Shoemaker slammed with Seidel-subpoena sanction

Our source describes it as “quite a slapdown” by the judge, good news for bloggers who may have been feeling chilled by the now-celebrated subpoena aimed by Virginia vaccine attorney Clifford Shoemaker at investigative blogger Kathleen Seidel, who had criticized him. (Neurodiversity, Jun. 23; ruling in PDF at Public Citizen, which defended Seidel; Orac, Citizen Media Law Project, Bug Girl).

I’m proud to note that I helped break the story in April and have posted regular updates since then.

Not directly related, but also of note from Kathleen Seidel’s blog: you’re not going to believe what some attorneys consider a source of credible evidence when pressing claims in the government’s Vaccine Injury Compensation Program (Jun. 13).

P.S. Comments take issue with its being “quite a slapdown”, and suggest that it was more like a slap on the wrist.


  • The attorney is specifically found to have issued a “grossly overbroad” subpoena to a non party on the day before he dismissed the case with prejudice for the purpose of harrassing and intimidating her and the sanction is to attend a CLE course on ethics and discovery?

    That seems to be a very light wrist slap for abuse of process. What about a fine and Seidel’s legal fees (or a contribution to the organization that provided them pro bono)?

  • In the immortal words of Homer (Simpson)…

  • The court also forwarded the matter to the Virginia State Bar, which may impose additional discipline.

  • “The court also forwarded the matter to the Virginia State Bar…”

    True. But the additional discipline, if imposed, will not be a sanction for abuse of process. Rather, it will be for ethical violations, leaving the Rule 11 sanctions for abuse of process at attending a CLE course.

  • It’s hard to believe that the problem here was ignorance, rather than malice. Indeed, to find a violation of Rule 11(b)(1), one must find bad faith. The sanctions are utterly insufficient.

  • I was one of the bloggers named in Shoemaker’s subpoena, which is my dog in the hunt.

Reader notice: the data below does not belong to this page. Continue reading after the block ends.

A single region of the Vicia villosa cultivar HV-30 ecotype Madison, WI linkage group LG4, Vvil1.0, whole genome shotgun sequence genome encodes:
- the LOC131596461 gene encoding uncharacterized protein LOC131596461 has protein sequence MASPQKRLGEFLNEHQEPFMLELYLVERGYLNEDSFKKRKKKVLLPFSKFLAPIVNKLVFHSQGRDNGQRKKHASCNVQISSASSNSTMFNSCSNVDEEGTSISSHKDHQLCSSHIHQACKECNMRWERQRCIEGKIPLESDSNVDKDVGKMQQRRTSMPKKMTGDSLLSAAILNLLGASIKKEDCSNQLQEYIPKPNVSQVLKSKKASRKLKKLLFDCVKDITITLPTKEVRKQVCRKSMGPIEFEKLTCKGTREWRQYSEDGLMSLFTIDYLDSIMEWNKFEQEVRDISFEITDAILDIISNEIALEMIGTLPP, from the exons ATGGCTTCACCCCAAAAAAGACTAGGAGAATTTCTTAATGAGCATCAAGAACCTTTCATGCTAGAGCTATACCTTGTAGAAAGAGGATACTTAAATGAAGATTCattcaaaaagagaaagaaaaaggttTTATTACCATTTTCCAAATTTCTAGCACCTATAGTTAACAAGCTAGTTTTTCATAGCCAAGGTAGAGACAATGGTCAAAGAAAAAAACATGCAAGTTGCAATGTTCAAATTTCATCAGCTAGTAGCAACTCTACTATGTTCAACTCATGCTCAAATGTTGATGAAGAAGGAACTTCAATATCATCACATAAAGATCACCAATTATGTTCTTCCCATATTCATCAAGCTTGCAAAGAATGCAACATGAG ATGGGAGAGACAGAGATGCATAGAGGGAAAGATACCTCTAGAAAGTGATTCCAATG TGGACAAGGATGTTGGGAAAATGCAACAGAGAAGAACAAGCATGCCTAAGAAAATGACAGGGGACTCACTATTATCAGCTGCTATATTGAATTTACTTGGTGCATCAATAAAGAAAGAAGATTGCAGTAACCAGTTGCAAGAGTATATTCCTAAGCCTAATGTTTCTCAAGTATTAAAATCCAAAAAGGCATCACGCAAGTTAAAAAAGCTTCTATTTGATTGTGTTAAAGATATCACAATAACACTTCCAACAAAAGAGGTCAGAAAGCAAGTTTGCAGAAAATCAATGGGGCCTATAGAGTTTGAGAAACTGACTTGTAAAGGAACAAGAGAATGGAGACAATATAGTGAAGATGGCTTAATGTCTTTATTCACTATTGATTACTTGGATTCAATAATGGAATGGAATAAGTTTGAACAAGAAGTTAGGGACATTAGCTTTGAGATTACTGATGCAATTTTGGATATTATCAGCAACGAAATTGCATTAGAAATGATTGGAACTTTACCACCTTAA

You may find Seidel’s two latest posts of interest.

    Billing the Adversary

    Numerous decisions issued over the twenty year history of the Vaccine Injury Compensation Program (VICP) document the extent to which the limits on attorney compensation have been tested by practitioners seeking remuneration from its taxpayer-financed coffers. The following review summarizes decisions involving the recently-sanctioned VICP specialist Clifford Shoemaker, Esq. — a central instigator of the campaign to convince the public of the speculative, scientifically unsupported hypothesis that a significant number of cases of autism result from vaccine injury, co-founder of the Institute for Chronic Illnesses, and a founding member its Institutional Review Board, which sponsors and provides ethical oversight of medical research and experimentation on autistic children and adolescents conducted by his long-time colleague Dr. Mark Geier.

    Inspecting the Outstretched Palm

    The potential for procedural and billing improprieties by Vaccine Injury Compensation Program petitioners’ attorneys — especially those representing numerous clients with similar, speculative claims — is made painfully evident in Special Master Denise Vowell’s recent fee and cost decision in Carrington v. HHS, Case 99-495V (Fed.Cl.Spec.Mstr., June 18, 2008) (unpublished), posted to the U.S. Court of Federal Claims website three days ago.